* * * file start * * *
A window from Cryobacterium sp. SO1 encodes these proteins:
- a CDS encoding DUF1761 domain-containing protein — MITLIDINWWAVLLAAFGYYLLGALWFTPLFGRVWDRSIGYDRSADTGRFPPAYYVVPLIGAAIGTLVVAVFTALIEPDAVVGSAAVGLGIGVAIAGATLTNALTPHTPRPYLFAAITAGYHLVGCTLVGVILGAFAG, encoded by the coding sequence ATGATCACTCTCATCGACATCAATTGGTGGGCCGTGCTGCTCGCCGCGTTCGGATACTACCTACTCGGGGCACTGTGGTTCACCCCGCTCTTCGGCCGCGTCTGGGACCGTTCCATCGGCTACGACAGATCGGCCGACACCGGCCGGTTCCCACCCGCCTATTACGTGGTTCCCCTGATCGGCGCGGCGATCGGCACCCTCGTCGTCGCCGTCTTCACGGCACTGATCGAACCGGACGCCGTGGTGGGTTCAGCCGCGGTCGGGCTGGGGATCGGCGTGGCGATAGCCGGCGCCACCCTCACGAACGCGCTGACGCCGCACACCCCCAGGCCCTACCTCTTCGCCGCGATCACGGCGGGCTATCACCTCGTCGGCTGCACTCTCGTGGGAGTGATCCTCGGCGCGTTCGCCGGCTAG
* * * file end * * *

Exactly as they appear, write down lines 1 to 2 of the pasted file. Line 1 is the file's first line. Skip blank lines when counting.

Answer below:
A window from Cryobacterium sp. SO1 encodes these proteins:
- a CDS encoding DUF1761 domain-containing protein — MITLIDINWWAVLLAAFGYYLLGALWFTPLFGRVWDRSIGYDRSADTGRFPPAYYVVPLIGAAIGTLVVAVFTALIEPDAVVGSAAVGLGIGVAIAGATLTNALTPHTPRPYLFAAITAGYHLVGCTLVGVILGAFAG, encoded by the coding sequence ATGATCACTCTCATCGACATCAATTGGTGGGCCGTGCTGCTCGCCGCGTTCGGATACTACCTACTCGGGGCACTGTGGTTCACCCCGCTCTTCGGCCGCGTCTGGGACCGTTCCATCGGCTACGACAGATCGGCCGACACCGGCCGGTTCCCACCCGCCTATTACGTGGTTCCCCTGATCGGCGCGGCGATCGGCACCCTCGTCGTCGCCGTCTTCACGGCACTGATCGAACCGGACGCCGTGGTGGGTTCAGCCGCGGTCGGGCTGGGGATCGGCGTGGCGATAGCCGGCGCCACCCTCACGAACGCGCTGACGCCGCACACCCCCAGGCCCTACCTCTTCGCCGCGATCACGGCGGGCTATCACCTCGTCGGCTGCACTCTCGTGGGAGTGATCCTCGGCGCGTTCGCCGGCTAG